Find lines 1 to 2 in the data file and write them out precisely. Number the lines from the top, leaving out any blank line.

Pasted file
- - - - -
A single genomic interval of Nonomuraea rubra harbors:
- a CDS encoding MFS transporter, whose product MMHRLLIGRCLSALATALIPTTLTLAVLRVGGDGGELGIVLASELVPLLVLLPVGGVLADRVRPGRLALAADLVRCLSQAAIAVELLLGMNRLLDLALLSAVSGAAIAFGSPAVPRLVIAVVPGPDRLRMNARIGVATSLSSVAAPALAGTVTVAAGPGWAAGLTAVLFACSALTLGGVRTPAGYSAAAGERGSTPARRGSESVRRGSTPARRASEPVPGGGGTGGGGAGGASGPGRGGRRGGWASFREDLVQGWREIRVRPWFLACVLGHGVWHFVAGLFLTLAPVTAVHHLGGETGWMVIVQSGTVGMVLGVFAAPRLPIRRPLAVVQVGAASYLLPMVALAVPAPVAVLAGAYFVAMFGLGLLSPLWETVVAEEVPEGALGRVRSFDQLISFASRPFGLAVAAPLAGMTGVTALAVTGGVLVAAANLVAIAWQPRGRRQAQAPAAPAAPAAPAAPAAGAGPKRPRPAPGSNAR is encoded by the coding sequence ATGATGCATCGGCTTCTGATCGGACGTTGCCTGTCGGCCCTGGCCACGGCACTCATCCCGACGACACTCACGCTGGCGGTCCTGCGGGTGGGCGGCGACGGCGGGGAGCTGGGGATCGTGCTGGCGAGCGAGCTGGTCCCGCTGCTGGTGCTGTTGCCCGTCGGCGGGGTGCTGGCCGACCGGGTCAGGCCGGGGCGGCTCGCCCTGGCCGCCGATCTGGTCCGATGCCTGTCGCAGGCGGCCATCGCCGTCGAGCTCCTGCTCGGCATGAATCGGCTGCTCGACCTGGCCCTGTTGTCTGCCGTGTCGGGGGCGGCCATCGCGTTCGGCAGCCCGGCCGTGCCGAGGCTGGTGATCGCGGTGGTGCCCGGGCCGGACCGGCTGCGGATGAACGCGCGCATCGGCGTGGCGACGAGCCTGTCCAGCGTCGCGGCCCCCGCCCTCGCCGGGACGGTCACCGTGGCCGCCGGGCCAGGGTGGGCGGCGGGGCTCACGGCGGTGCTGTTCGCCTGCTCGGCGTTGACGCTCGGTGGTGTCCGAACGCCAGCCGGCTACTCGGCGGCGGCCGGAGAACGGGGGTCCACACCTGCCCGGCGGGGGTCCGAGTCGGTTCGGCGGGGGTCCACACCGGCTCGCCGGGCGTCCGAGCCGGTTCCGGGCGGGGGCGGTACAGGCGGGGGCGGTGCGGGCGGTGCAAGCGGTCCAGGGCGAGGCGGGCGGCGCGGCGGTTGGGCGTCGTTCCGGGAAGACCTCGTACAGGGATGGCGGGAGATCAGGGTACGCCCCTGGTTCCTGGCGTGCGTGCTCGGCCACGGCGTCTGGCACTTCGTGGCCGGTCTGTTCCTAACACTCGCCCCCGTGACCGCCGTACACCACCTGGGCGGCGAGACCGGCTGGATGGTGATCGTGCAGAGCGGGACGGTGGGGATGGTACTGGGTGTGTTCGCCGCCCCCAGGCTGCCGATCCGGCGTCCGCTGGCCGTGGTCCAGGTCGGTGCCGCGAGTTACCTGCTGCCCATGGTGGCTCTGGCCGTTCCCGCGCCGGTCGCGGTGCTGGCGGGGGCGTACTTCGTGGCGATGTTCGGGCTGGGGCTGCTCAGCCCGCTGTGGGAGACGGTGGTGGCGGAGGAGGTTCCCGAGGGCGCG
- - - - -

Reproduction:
A single genomic interval of Nonomuraea rubra harbors:
- a CDS encoding MFS transporter, whose product MMHRLLIGRCLSALATALIPTTLTLAVLRVGGDGGELGIVLASELVPLLVLLPVGGVLADRVRPGRLALAADLVRCLSQAAIAVELLLGMNRLLDLALLSAVSGAAIAFGSPAVPRLVIAVVPGPDRLRMNARIGVATSLSSVAAPALAGTVTVAAGPGWAAGLTAVLFACSALTLGGVRTPAGYSAAAGERGSTPARRGSESVRRGSTPARRASEPVPGGGGTGGGGAGGASGPGRGGRRGGWASFREDLVQGWREIRVRPWFLACVLGHGVWHFVAGLFLTLAPVTAVHHLGGETGWMVIVQSGTVGMVLGVFAAPRLPIRRPLAVVQVGAASYLLPMVALAVPAPVAVLAGAYFVAMFGLGLLSPLWETVVAEEVPEGALGRVRSFDQLISFASRPFGLAVAAPLAGMTGVTALAVTGGVLVAAANLVAIAWQPRGRRQAQAPAAPAAPAAPAAPAAGAGPKRPRPAPGSNAR is encoded by the coding sequence ATGATGCATCGGCTTCTGATCGGACGTTGCCTGTCGGCCCTGGCCACGGCACTCATCCCGACGACACTCACGCTGGCGGTCCTGCGGGTGGGCGGCGACGGCGGGGAGCTGGGGATCGTGCTGGCGAGCGAGCTGGTCCCGCTGCTGGTGCTGTTGCCCGTCGGCGGGGTGCTGGCCGACCGGGTCAGGCCGGGGCGGCTCGCCCTGGCCGCCGATCTGGTCCGATGCCTGTCGCAGGCGGCCATCGCCGTCGAGCTCCTGCTCGGCATGAATCGGCTGCTCGACCTGGCCCTGTTGTCTGCCGTGTCGGGGGCGGCCATCGCGTTCGGCAGCCCGGCCGTGCCGAGGCTGGTGATCGCGGTGGTGCCCGGGCCGGACCGGCTGCGGATGAACGCGCGCATCGGCGTGGCGACGAGCCTGTCCAGCGTCGCGGCCCCCGCCCTCGCCGGGACGGTCACCGTGGCCGCCGGGCCAGGGTGGGCGGCGGGGCTCACGGCGGTGCTGTTCGCCTGCTCGGCGTTGACGCTCGGTGGTGTCCGAACGCCAGCCGGCTACTCGGCGGCGGCCGGAGAACGGGGGTCCACACCTGCCCGGCGGGGGTCCGAGTCGGTTCGGCGGGGGTCCACACCGGCTCGCCGGGCGTCCGAGCCGGTTCCGGGCGGGGGCGGTACAGGCGGGGGCGGTGCGGGCGGTGCAAGCGGTCCAGGGCGAGGCGGGCGGCGCGGCGGTTGGGCGTCGTTCCGGGAAGACCTCGTACAGGGATGGCGGGAGATCAGGGTACGCCCCTGGTTCCTGGCGTGCGTGCTCGGCCACGGCGTCTGGCACTTCGTGGCCGGTCTGTTCCTAACACTCGCCCCCGTGACCGCCGTACACCACCTGGGCGGCGAGACCGGCTGGATGGTGATCGTGCAGAGCGGGACGGTGGGGATGGTACTGGGTGTGTTCGCCGCCCCCAGGCTGCCGATCCGGCGTCCGCTGGCCGTGGTCCAGGTCGGTGCCGCGAGTTACCTGCTGCCCATGGTGGCTCTGGCCGTTCCCGCGCCGGTCGCGGTGCTGGCGGGGGCGTACTTCGTGGCGATGTTCGGGCTGGGGCTGCTCAGCCCGCTGTGGGAGACGGTGGTGGCGGAGGAGGTTCCCGAGGGCGCG